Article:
> +	       unsigned long start, unsigned long end, unsigned long newflags,
> +	       int newkeyid)
>  {
>  	struct mm_struct *mm = vma->vm_mm;
>  	unsigned long oldflags = vma->vm_flags;
> @@ -357,7 +359,14 @@ mprotect_fixup(struct vm_area_struct *vma, struct vm_area_struct **pprev,
>  	int error;
>  	int dirty_accountable = 0;
>  
> -	if (newflags == oldflags) {
> +	/*
> +	 * Flags match and Keyids match or we have NO_KEY.
> +	 * This _fixup is usually called from do_mprotect_ext() except
> +	 * for one special case: caller fs/exec.c/setup_arg_pages()
> +	 * In that case, newkeyid is passed as -1 (NO_KEY).
> +	 */
> +	if (newflags == oldflags &&
> +	    (newkeyid == vma_keyid(vma) || newkeyid == NO_KEY)) {
>  		*pprev = vma;
>  		return 0;
>  	}
> @@ -423,6 +432,8 @@ mprotect_fixup(struct vm_area_struct *vma, struct vm_area_struct **pprev,
>  	}
>  
>  success:
> +	if (newkeyid != NO_KEY)
> +		mprotect_set_encrypt(vma, newkeyid, start, end);
>  	/*
>  	 * vm_flags and vm_page_prot are protected by the mmap_sem
>  	 * held in write mode.
> @@ -454,10 +465,15 @@ mprotect_fixup(struct vm_area_struct *vma, struct vm_area_struct **pprev,
>  }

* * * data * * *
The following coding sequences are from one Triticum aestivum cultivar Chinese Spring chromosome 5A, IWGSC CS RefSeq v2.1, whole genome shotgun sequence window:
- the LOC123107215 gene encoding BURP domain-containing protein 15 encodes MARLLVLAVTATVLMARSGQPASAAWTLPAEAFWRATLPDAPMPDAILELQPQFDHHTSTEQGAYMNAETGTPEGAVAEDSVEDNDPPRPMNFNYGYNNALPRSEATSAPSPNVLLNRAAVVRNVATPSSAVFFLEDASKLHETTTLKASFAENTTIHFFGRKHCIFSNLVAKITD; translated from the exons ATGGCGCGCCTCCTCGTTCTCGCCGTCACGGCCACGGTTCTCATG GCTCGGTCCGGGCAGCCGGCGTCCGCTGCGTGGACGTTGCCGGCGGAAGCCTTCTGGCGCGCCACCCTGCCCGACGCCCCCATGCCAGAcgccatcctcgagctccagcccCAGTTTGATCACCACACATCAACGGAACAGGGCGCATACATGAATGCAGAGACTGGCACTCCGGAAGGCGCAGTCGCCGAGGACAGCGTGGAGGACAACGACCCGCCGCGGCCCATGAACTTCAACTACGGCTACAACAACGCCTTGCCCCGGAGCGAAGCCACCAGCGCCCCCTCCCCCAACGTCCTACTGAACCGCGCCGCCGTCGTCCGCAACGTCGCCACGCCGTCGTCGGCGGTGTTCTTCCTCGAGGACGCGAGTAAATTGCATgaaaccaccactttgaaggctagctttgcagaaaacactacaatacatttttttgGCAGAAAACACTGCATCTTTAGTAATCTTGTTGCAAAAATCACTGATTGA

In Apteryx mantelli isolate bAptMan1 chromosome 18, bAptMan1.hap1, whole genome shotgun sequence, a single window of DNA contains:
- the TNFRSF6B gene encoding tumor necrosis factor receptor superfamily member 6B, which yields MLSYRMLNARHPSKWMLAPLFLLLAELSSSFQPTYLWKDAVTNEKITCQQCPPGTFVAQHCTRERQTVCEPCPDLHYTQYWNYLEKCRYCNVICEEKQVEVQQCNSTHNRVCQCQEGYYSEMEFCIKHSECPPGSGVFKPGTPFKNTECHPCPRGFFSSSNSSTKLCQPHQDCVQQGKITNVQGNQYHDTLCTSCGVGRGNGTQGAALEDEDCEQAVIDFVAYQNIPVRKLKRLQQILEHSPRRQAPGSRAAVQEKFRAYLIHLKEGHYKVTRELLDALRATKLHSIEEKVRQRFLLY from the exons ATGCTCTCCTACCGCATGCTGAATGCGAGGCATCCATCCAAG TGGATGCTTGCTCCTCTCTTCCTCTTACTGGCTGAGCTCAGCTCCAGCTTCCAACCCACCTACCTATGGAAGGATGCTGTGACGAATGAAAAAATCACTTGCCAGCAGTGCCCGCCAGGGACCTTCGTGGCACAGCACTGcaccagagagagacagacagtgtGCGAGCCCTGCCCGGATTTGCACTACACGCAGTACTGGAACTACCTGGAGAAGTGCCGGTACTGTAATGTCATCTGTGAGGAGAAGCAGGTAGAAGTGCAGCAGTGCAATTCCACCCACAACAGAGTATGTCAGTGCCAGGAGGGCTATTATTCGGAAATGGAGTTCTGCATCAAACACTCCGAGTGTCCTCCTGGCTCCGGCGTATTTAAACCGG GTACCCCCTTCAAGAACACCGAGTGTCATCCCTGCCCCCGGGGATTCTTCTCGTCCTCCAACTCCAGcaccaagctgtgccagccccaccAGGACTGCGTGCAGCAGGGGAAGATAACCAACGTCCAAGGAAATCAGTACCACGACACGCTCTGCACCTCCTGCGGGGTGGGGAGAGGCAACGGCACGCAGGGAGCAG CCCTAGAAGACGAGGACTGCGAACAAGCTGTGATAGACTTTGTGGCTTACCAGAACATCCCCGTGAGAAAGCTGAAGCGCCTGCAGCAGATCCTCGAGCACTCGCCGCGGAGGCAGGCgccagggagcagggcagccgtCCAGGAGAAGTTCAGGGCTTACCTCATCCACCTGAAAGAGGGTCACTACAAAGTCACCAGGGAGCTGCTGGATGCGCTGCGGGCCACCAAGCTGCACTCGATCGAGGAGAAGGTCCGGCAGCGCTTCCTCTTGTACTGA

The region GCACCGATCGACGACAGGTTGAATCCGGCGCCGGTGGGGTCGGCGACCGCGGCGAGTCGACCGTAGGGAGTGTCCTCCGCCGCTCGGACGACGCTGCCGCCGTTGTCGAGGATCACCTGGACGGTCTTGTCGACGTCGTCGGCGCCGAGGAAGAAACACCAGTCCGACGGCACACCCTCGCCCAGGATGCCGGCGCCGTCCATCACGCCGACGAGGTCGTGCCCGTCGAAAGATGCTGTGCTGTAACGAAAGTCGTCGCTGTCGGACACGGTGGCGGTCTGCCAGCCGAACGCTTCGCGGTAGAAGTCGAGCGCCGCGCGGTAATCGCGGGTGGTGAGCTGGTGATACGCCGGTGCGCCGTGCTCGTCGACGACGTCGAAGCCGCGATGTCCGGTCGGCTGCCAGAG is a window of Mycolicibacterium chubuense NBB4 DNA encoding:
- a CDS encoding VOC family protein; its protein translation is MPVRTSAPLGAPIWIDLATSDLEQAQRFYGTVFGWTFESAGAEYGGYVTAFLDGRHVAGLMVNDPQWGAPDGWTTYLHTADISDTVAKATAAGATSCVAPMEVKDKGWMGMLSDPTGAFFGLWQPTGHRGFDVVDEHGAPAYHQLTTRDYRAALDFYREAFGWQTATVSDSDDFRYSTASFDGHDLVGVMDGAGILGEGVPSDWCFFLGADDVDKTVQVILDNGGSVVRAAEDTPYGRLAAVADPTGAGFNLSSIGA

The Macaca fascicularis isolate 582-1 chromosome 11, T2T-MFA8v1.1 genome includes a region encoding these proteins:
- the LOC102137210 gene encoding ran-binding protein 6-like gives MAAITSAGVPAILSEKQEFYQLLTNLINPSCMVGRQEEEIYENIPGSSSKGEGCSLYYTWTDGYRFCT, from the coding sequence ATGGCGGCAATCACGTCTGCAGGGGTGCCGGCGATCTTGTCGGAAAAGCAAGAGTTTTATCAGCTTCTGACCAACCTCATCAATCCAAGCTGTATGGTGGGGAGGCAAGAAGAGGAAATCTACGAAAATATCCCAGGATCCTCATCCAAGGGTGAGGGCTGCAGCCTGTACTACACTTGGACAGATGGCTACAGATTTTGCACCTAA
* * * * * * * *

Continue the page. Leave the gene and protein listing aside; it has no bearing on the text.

>  
>  /*
> - * When pkey==NO_KEY we get legacy mprotect behavior here.
> + * do_mprotect_ext() supports the legacy mprotect behavior plus extensions
> + * for Protection Keys and Memory Encryption Keys. These extensions are
> + * mutually exclusive and the behavior is:
> + *	(pkey==NO_KEY && keyid==NO_KEY) ==> legacy mprotect
> + *	(pkey is valid)  ==> legacy mprotect plus Protection Key extensions
> + *	(keyid is valid) ==> legacy mprotect plus Encryption Key extensions
>   */
>  static int do_mprotect_ext(unsigned long start, size_t len,
> -		unsigned long prot, int pkey)
> +			   unsigned long prot, int pkey, int keyid)
>  {
>  	unsigned long nstart, end, tmp, reqprot;
>  	struct vm_area_struct *vma, *prev;
> @@ -555,7 +571,8 @@ static int do_mprotect_ext(unsigned long start, size_t len,
>  		tmp = vma->vm_end;
>  		if (tmp > end)
>  			tmp = end;
> -		error = mprotect_fixup(vma, &prev, nstart, tmp, newflags);
> +		error = mprotect_fixup(vma, &prev, nstart, tmp, newflags,
> +				       keyid);
>  		if (error)
>  			goto out;
>  		nstart = tmp;

I've missed the part where pkey && keyid results in a WARN or error or
whatever.
Alison Schofield June 14, 2019, 5:35 p.m. UTC | #3
On Fri, Jun 14, 2019 at 01:47:32PM +0200, Peter Zijlstra wrote:
> On Wed, May 08, 2019 at 05:44:05PM +0300, Kirill A. Shutemov wrote:
> > diff --git a/fs/exec.c b/fs/exec.c